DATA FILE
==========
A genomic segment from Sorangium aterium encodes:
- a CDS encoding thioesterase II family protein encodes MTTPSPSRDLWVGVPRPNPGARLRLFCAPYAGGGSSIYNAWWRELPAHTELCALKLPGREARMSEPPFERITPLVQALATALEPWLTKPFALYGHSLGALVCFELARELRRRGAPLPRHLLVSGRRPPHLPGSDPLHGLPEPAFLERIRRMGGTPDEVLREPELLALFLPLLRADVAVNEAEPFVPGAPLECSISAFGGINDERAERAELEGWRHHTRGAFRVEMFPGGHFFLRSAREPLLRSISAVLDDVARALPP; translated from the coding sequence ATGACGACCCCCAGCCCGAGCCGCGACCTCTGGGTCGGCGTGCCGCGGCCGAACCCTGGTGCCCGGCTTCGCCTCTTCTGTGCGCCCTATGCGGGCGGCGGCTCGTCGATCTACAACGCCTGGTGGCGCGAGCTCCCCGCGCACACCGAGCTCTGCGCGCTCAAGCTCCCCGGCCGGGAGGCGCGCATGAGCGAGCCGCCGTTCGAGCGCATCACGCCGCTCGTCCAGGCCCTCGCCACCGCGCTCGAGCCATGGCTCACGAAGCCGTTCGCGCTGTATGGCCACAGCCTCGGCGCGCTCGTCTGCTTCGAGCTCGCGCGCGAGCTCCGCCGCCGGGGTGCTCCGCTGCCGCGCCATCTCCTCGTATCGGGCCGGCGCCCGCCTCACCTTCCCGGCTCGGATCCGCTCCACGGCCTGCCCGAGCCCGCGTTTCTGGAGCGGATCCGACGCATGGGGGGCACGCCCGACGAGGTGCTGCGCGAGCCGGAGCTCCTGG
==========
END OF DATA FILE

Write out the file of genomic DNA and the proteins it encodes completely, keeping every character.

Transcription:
A genomic segment from Sorangium aterium encodes:
- a CDS encoding thioesterase II family protein encodes MTTPSPSRDLWVGVPRPNPGARLRLFCAPYAGGGSSIYNAWWRELPAHTELCALKLPGREARMSEPPFERITPLVQALATALEPWLTKPFALYGHSLGALVCFELARELRRRGAPLPRHLLVSGRRPPHLPGSDPLHGLPEPAFLERIRRMGGTPDEVLREPELLALFLPLLRADVAVNEAEPFVPGAPLECSISAFGGINDERAERAELEGWRHHTRGAFRVEMFPGGHFFLRSAREPLLRSISAVLDDVARALPP; translated from the coding sequence ATGACGACCCCCAGCCCGAGCCGCGACCTCTGGGTCGGCGTGCCGCGGCCGAACCCTGGTGCCCGGCTTCGCCTCTTCTGTGCGCCCTATGCGGGCGGCGGCTCGTCGATCTACAACGCCTGGTGGCGCGAGCTCCCCGCGCACACCGAGCTCTGCGCGCTCAAGCTCCCCGGCCGGGAGGCGCGCATGAGCGAGCCGCCGTTCGAGCGCATCACGCCGCTCGTCCAGGCCCTCGCCACCGCGCTCGAGCCATGGCTCACGAAGCCGTTCGCGCTGTATGGCCACAGCCTCGGCGCGCTCGTCTGCTTCGAGCTCGCGCGCGAGCTCCGCCGCCGGGGTGCTCCGCTGCCGCGCCATCTCCTCGTATCGGGCCGGCGCCCGCCTCACCTTCCCGGCTCGGATCCGCTCCACGGCCTGCCCGAGCCCGCGTTTCTGGAGCGGATCCGACGCATGGGGGGCACGCCCGACGAGGTGCTGCGCGAGCCGGAGCTCCTGG